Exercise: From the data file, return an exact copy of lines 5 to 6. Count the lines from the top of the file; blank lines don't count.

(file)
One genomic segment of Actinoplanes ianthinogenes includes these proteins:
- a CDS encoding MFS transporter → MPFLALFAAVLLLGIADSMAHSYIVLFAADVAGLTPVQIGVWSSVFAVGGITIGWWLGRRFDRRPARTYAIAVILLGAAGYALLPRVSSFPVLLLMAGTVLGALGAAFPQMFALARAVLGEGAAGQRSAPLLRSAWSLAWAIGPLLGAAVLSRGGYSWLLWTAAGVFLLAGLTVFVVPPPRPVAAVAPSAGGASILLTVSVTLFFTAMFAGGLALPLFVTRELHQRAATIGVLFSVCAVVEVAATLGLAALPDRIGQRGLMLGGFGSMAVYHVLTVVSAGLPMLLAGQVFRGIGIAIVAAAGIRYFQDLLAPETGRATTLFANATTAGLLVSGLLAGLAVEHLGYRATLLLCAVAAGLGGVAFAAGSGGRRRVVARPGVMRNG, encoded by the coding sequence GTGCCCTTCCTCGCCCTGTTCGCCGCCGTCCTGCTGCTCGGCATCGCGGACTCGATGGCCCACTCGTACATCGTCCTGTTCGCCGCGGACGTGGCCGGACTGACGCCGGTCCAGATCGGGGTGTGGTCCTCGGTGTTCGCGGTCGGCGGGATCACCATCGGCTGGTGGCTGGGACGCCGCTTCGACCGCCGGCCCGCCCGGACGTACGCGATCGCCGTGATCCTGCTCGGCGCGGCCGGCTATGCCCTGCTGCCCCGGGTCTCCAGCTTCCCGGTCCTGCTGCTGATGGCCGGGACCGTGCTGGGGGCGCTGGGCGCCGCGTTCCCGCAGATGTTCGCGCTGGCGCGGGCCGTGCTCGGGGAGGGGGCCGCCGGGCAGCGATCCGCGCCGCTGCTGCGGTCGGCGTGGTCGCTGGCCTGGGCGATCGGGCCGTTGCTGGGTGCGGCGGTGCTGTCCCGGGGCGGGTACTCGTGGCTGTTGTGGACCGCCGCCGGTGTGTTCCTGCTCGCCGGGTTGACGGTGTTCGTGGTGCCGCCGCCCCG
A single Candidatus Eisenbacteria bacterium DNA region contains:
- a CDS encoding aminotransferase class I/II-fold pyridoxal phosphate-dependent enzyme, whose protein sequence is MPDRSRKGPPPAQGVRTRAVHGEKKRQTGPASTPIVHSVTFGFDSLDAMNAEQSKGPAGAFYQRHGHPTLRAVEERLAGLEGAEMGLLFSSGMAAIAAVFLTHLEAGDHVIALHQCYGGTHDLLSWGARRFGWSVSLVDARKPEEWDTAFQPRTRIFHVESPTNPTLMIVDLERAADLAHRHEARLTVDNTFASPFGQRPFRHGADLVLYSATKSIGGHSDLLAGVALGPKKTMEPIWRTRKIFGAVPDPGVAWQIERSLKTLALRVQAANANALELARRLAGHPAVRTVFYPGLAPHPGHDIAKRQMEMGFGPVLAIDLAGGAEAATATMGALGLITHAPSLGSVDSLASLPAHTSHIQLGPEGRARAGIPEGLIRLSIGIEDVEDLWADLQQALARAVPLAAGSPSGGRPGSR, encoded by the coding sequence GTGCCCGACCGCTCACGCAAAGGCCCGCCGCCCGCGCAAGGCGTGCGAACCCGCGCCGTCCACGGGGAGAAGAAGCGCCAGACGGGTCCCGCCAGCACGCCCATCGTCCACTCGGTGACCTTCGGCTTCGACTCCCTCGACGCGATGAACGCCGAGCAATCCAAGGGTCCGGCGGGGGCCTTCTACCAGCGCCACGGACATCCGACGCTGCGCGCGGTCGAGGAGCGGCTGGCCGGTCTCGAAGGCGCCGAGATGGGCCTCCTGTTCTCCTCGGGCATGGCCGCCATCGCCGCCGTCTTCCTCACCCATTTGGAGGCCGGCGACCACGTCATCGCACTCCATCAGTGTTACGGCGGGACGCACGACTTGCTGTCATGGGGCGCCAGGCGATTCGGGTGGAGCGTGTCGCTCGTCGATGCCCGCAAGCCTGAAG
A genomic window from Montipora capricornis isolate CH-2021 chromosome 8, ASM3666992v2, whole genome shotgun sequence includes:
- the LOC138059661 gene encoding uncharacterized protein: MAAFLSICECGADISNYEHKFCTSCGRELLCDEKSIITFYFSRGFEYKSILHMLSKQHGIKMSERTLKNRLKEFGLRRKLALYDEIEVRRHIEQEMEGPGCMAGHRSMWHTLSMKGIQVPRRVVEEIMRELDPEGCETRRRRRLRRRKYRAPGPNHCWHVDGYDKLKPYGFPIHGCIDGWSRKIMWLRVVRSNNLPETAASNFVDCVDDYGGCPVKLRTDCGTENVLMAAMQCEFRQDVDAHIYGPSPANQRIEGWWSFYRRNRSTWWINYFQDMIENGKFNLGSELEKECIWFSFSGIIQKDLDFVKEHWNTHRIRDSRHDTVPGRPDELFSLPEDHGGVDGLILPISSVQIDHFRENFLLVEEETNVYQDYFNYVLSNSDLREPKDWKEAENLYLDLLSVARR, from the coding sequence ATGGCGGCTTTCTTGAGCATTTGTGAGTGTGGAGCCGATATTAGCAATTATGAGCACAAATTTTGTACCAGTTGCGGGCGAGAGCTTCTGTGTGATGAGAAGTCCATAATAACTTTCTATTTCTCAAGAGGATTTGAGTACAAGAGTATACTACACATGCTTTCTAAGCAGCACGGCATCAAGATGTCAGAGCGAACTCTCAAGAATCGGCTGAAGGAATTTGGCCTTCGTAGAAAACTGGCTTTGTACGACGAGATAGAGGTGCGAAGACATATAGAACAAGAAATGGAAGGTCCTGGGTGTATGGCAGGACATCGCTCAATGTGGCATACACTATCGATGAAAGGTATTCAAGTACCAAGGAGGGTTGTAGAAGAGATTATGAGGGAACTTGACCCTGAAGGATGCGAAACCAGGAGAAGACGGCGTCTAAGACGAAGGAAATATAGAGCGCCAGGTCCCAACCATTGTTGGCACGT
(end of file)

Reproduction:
A genomic window from Montipora capricornis isolate CH-2021 chromosome 8, ASM3666992v2, whole genome shotgun sequence includes:
- the LOC138059661 gene encoding uncharacterized protein: MAAFLSICECGADISNYEHKFCTSCGRELLCDEKSIITFYFSRGFEYKSILHMLSKQHGIKMSERTLKNRLKEFGLRRKLALYDEIEVRRHIEQEMEGPGCMAGHRSMWHTLSMKGIQVPRRVVEEIMRELDPEGCETRRRRRLRRRKYRAPGPNHCWHVDGYDKLKPYGFPIHGCIDGWSRKIMWLRVVRSNNLPETAASNFVDCVDDYGGCPVKLRTDCGTENVLMAAMQCEFRQDVDAHIYGPSPANQRIEGWWSFYRRNRSTWWINYFQDMIENGKFNLGSELEKECIWFSFSGIIQKDLDFVKEHWNTHRIRDSRHDTVPGRPDELFSLPEDHGGVDGLILPISSVQIDHFRENFLLVEEETNVYQDYFNYVLSNSDLREPKDWKEAENLYLDLLSVARR, from the coding sequence ATGGCGGCTTTCTTGAGCATTTGTGAGTGTGGAGCCGATATTAGCAATTATGAGCACAAATTTTGTACCAGTTGCGGGCGAGAGCTTCTGTGTGATGAGAAGTCCATAATAACTTTCTATTTCTCAAGAGGATTTGAGTACAAGAGTATACTACACATGCTTTCTAAGCAGCACGGCATCAAGATGTCAGAGCGAACTCTCAAGAATCGGCTGAAGGAATTTGGCCTTCGTAGAAAACTGGCTTTGTACGACGAGATAGAGGTGCGAAGACATATAGAACAAGAAATGGAAGGTCCTGGGTGTATGGCAGGACATCGCTCAATGTGGCATACACTATCGATGAAAGGTATTCAAGTACCAAGGAGGGTTGTAGAAGAGATTATGAGGGAACTTGACCCTGAAGGATGCGAAACCAGGAGAAGACGGCGTCTAAGACGAAGGAAATATAGAGCGCCAGGTCCCAACCATTGTTGGCACGT